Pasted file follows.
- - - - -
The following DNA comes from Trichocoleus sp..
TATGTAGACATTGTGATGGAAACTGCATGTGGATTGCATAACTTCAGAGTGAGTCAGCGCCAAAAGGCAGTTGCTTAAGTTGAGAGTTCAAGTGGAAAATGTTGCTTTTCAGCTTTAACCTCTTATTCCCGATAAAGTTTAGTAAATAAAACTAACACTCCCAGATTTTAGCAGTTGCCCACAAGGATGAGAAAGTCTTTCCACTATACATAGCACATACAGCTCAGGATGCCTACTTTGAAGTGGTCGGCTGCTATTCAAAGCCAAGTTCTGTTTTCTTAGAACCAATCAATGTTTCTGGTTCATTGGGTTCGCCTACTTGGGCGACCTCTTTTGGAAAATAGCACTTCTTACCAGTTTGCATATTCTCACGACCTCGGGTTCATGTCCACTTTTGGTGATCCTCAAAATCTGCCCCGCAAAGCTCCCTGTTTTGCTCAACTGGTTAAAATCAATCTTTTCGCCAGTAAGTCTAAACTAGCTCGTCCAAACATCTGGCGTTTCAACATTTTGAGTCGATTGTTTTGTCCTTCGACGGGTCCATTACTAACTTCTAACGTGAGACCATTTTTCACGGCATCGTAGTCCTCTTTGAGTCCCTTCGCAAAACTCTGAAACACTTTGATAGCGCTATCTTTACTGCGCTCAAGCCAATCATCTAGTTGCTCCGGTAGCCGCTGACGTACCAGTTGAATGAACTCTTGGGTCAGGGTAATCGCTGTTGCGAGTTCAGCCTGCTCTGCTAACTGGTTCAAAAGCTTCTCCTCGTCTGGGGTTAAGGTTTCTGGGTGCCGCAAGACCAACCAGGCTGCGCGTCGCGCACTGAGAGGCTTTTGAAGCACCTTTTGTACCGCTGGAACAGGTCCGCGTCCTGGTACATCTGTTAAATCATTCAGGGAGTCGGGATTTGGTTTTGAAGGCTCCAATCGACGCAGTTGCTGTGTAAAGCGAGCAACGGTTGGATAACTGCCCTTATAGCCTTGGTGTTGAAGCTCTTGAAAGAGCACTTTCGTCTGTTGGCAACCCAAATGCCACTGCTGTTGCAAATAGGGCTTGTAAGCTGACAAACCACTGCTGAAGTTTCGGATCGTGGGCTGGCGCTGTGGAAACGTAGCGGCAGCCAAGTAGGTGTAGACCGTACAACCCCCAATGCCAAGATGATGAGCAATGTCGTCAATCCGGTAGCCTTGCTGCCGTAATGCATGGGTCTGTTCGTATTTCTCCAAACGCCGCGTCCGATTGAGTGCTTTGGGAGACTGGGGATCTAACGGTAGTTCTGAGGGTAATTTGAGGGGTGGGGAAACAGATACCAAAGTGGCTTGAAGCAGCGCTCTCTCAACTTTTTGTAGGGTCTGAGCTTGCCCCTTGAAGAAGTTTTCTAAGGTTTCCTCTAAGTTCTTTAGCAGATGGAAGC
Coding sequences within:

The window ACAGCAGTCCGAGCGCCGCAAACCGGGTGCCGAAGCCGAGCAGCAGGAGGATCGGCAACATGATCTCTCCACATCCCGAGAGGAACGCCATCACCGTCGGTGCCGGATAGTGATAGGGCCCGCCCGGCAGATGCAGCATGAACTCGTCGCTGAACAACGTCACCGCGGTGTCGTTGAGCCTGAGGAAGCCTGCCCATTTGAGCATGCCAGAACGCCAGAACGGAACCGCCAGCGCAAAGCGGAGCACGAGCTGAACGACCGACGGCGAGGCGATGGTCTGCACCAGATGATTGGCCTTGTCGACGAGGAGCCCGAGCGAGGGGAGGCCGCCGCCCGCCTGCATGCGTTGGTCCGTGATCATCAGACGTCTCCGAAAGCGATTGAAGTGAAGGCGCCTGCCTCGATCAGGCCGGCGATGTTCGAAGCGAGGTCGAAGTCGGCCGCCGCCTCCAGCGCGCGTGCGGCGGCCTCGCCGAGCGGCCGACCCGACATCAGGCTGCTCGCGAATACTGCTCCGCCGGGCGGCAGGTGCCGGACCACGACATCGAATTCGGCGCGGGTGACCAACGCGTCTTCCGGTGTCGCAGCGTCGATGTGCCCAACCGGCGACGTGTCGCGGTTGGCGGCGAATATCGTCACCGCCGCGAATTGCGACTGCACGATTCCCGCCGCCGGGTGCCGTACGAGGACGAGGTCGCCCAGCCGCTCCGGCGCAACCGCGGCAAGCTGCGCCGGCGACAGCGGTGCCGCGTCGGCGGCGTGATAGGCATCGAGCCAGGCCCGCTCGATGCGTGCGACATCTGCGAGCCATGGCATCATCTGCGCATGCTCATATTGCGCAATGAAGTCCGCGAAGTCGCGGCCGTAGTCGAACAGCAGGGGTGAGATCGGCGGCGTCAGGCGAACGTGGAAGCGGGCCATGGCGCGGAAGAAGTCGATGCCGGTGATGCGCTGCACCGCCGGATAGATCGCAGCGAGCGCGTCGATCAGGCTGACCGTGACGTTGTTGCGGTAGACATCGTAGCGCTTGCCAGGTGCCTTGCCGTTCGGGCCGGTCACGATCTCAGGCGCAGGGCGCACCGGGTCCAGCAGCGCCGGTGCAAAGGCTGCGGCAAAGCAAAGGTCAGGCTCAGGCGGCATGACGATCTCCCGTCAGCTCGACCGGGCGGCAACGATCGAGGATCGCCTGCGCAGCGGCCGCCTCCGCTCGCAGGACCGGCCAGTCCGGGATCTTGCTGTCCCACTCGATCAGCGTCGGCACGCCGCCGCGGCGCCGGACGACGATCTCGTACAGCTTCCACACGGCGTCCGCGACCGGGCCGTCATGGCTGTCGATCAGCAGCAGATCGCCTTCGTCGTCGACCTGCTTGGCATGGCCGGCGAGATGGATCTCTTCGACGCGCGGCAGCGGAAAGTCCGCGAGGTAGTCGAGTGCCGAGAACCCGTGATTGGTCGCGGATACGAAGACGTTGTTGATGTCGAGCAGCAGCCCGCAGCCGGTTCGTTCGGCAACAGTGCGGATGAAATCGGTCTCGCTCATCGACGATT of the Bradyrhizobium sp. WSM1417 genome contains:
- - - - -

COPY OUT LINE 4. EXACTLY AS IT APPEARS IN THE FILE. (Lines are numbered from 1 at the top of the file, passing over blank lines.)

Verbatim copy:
The window ACAGCAGTCCGAGCGCCGCAAACCGGGTGCCGAAGCCGAGCAGCAGGAGGATCGGCAACATGATCTCTCCACATCCCGAGAGGAACGCCATCACCGTCGGTGCCGGATAGTGATAGGGCCCGCCCGGCAGATGCAGCATGAACTCGTCGCTGAACAACGTCACCGCGGTGTCGTTGAGCCTGAGGAAGCCTGCCCATTTGAGCATGCCAGAACGCCAGAACGGAACCGCCAGCGCAAAGCGGAGCACGAGCTGAACGACCGACGGCGAGGCGATGGTCTGCACCAGATGATTGGCCTTGTCGACGAGGAGCCCGAGCGAGGGGAGGCCGCCGCCCGCCTGCATGCGTTGGTCCGTGATCATCAGACGTCTCCGAAAGCGATTGAAGTGAAGGCGCCTGCCTCGATCAGGCCGGCGATGTTCGAAGCGAGGTCGAAGTCGGCCGCCGCCTCCAGCGCGCGTGCGGCGGCCTCGCCGAGCGGCCGACCCGACATCAGGCTGCTCGCGAATACTGCTCCGCCGGGCGGCAGGTGCCGGACCACGACATCGAATTCGGCGCGGGTGACCAACGCGTCTTCCGGTGTCGCAGCGTCGATGTGCCCAACCGGCGACGTGTCGCGGTTGGCGGCGAATATCGTCACCGCCGCGAATTGCGACTGCACGATTCCCGCCGCCGGGTGCCGTACGAGGACGAGGTCGCCCAGCCGCTCCGGCGCAACCGCGGCAAGCTGCGCCGGCGACAGCGGTGCCGCGTCGGCGGCGTGATAGGCATCGAGCCAGGCCCGCTCGATGCGTGCGACATCTGCGAGCCATGGCATCATCTGCGCATGCTCATATTGCGCAATGAAGTCCGCGAAGTCGCGGCCGTAGTCGAACAGCAGGGGTGAGATCGGCGGCGTCAGGCGAACGTGGAAGCGGGCCATGGCGCGGAAGAAGTCGATGCCGGTGATGCGCTGCACCGCCGGATAGATCGCAGCGAGCGCGTCGATCAGGCTGACCGTGACGTTGTTGCGGTAGACATCGTAGCGCTTGCCAGGTGCCTTGCCGTTCGGGCCGGTCACGATCTCAGGCGCAGGGCGCACCGGGTCCAGCAGCGCCGGTGCAAAGGCTGCGGCAAAGCAAAGGTCAGGCTCAGGCGGCATGACGATCTCCCGTCAGCTCGACCGGGCGGCAACGATCGAGGATCGCCTGCGCAGCGGCCGCCTCCGCTCGCAGGACCGGCCAGTCCGGGATCTTGCTGTCCCACTCGATCAGCGTCGGCACGCCGCCGCGGCGCCGGACGACGATCTCGTACAGCTTCCACACGGCGTCCGCGACCGGGCCGTCATGGCTGTCGATCAGCAGCAGATCGCCTTCGTCGTCGACCTGCTTGGCATGGCCGGCGAGATGGATCTCTTCGACGCGCGGCAGCGGAAAGTCCGCGAGGTAGTCGAGTGCCGAGAACCCGTGATTGGTCGCGGATACGAAGACGTTGTTGATGTCGAGCAGCAGCCCGCAGCCGGTTCGTTCGGCAACAGTGCGGATGAAATCGGTCTCGCTCATCGACGATT of the Bradyrhizobium sp. WSM1417 genome contains: